UPDATED: Danish town asks adults and children to take Covid-19 test as schools close

UPDATED: Danish town asks adults and children to take Covid-19 test as schools close
A closed school in Kolding. Photo: Claus Fisker/Ritzau Scanpix
The town of Kolding in southern Jutland has asked for all residents over the age of 12 years to be tested for coronavirus after an outbreak in cases.

All schools and kindergartens in the central Kolding area are to close until February 28th as a result of the outbreak, the Ministry of Health announced on Friday afternoon.

Schools up to fourth grade were reopened nationally earlier this month, but Kolding will now face a local closure after 234 confirmed cases in the last week gave it the highest infection rate in Denmark, at 252 cases per 100,000 residents over the last 7 days.

The Kolding municipality has seen cases spread at schools and childcare facilities and earlier requested all adults and children older than two years to take a test, broadcaster TV2 reported earlier on Friday. The request was later changed to the age of 12 years and over following the announcement from Copenhagen, but capacity for younger children to be tested will remain available.

“We have seen infections spread to a number of childcare institutions,” town councillor Michael Petterson told TV2.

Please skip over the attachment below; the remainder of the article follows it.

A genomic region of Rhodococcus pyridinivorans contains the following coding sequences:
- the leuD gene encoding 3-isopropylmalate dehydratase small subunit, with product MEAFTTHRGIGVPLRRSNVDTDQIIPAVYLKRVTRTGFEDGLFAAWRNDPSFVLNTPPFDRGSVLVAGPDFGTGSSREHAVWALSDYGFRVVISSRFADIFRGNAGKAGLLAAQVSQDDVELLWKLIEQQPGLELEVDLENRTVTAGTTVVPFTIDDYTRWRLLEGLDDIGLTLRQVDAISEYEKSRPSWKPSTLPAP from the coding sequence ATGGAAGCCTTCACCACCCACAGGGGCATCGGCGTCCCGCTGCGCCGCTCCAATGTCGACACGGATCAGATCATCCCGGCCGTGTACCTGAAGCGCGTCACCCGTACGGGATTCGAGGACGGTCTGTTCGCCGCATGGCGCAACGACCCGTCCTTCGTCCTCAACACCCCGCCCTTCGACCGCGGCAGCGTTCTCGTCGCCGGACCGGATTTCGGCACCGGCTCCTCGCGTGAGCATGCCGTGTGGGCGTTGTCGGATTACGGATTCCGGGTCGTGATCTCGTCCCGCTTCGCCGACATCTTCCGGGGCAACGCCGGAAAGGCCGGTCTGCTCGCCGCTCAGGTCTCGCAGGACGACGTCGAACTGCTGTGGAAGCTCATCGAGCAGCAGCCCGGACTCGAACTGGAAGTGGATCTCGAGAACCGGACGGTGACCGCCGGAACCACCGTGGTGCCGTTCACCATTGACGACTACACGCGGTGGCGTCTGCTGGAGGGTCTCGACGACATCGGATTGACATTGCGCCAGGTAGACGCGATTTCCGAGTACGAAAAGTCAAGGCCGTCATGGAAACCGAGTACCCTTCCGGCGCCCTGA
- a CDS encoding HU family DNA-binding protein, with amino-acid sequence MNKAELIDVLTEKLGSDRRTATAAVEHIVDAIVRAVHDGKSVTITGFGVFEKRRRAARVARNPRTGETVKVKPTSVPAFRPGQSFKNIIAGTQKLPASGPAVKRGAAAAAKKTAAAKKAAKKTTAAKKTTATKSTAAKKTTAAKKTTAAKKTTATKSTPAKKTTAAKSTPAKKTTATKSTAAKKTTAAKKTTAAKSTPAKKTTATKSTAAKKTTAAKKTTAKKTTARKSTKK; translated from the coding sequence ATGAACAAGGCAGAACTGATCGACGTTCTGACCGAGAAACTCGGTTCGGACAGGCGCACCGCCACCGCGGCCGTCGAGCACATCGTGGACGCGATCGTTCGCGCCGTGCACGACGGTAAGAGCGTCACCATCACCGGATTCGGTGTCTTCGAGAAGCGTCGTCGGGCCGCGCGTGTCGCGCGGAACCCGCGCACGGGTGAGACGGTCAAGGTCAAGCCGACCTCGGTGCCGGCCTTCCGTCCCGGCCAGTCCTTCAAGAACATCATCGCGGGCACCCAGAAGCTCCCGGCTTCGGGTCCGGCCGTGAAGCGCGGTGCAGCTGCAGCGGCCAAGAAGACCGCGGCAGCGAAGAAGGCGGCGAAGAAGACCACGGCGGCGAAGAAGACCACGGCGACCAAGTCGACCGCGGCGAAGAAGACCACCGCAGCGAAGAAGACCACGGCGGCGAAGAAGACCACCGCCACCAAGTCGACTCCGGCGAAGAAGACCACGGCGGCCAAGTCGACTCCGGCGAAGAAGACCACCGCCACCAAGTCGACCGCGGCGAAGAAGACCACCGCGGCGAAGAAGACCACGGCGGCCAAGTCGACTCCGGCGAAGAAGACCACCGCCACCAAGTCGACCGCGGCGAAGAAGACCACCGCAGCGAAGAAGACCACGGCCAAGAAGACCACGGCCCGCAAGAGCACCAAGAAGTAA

“You can choose whether children are tested via the throat or nose [PCR or rapid testing, ed.], and it’s a voluntary scheme,” he said.

He recognised it was a “challenge” for parents to take their children to be tested.

Five mobile test centres will be available in the town on Saturday and Sunday, Kolding Municipality said via social media.

Rapid tests will also be offered at additional locations next week, it said.

Two of the municipality’s 24 schools had already been closed due to the outbreak, as have 8 kindergartens.

The cases at the schools and kindergartens have been linked to the more infectious B117 variant. 

Health minister Magnus Heunicke called the outbreak in Kolding “serious”.

“Since infections are concentrated around a number of schools and kindergartens, it is necessary to send the youngest children home again and close kindergartens in the town” he said.

Childcare will remain available for parents whose jobs demand it, and vulnerable children will be exempted from the closures.

The only other part of Denmark with a comparable infection rate to Kolding is currently Ishøj near Copenhagen, which has 205 cases per 100,000 residents over the last week.

The third-worst hit municipality, Brøndby, has 102 cases per 100,000 residents, according to latest data.

READ ALSO: Denmark reports first community transmission of B1351 variant


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